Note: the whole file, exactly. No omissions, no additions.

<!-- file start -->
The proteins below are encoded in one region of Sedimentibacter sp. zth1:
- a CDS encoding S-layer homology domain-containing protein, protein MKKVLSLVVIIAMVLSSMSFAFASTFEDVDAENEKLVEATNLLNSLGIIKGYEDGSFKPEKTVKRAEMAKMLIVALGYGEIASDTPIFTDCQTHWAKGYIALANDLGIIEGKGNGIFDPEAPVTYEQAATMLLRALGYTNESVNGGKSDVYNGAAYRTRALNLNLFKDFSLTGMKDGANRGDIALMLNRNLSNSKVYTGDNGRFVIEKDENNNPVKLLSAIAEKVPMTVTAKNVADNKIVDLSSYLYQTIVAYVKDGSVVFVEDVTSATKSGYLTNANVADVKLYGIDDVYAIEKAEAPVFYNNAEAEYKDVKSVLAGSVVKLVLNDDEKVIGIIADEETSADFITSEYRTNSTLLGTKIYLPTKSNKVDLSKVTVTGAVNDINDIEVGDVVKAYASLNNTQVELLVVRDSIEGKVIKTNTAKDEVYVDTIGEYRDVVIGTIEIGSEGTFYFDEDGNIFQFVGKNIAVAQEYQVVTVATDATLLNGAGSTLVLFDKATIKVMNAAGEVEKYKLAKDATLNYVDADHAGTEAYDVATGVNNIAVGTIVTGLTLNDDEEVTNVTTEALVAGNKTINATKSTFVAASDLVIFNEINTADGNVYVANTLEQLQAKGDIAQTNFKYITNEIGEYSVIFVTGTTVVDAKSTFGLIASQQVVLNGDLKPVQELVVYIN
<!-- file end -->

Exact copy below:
The proteins below are encoded in one region of Sedimentibacter sp. zth1:
- a CDS encoding S-layer homology domain-containing protein, protein MKKVLSLVVIIAMVLSSMSFAFASTFEDVDAENEKLVEATNLLNSLGIIKGYEDGSFKPEKTVKRAEMAKMLIVALGYGEIASDTPIFTDCQTHWAKGYIALANDLGIIEGKGNGIFDPEAPVTYEQAATMLLRALGYTNESVNGGKSDVYNGAAYRTRALNLNLFKDFSLTGMKDGANRGDIALMLNRNLSNSKVYTGDNGRFVIEKDENNNPVKLLSAIAEKVPMTVTAKNVADNKIVDLSSYLYQTIVAYVKDGSVVFVEDVTSATKSGYLTNANVADVKLYGIDDVYAIEKAEAPVFYNNAEAEYKDVKSVLAGSVVKLVLNDDEKVIGIIADEETSADFITSEYRTNSTLLGTKIYLPTKSNKVDLSKVTVTGAVNDINDIEVGDVVKAYASLNNTQVELLVVRDSIEGKVIKTNTAKDEVYVDTIGEYRDVVIGTIEIGSEGTFYFDEDGNIFQFVGKNIAVAQEYQVVTVATDATLLNGAGSTLVLFDKATIKVMNAAGEVEKYKLAKDATLNYVDADHAGTEAYDVATGVNNIAVGTIVTGLTLNDDEEVTNVTTEALVAGNKTINATKSTFVAASDLVIFNEINTADGNVYVANTLEQLQAKGDIAQTNFKYITNEIGEYSVIFVTGTTVVDAKSTFGLIASQQVVLNGDLKPVQELVVYIN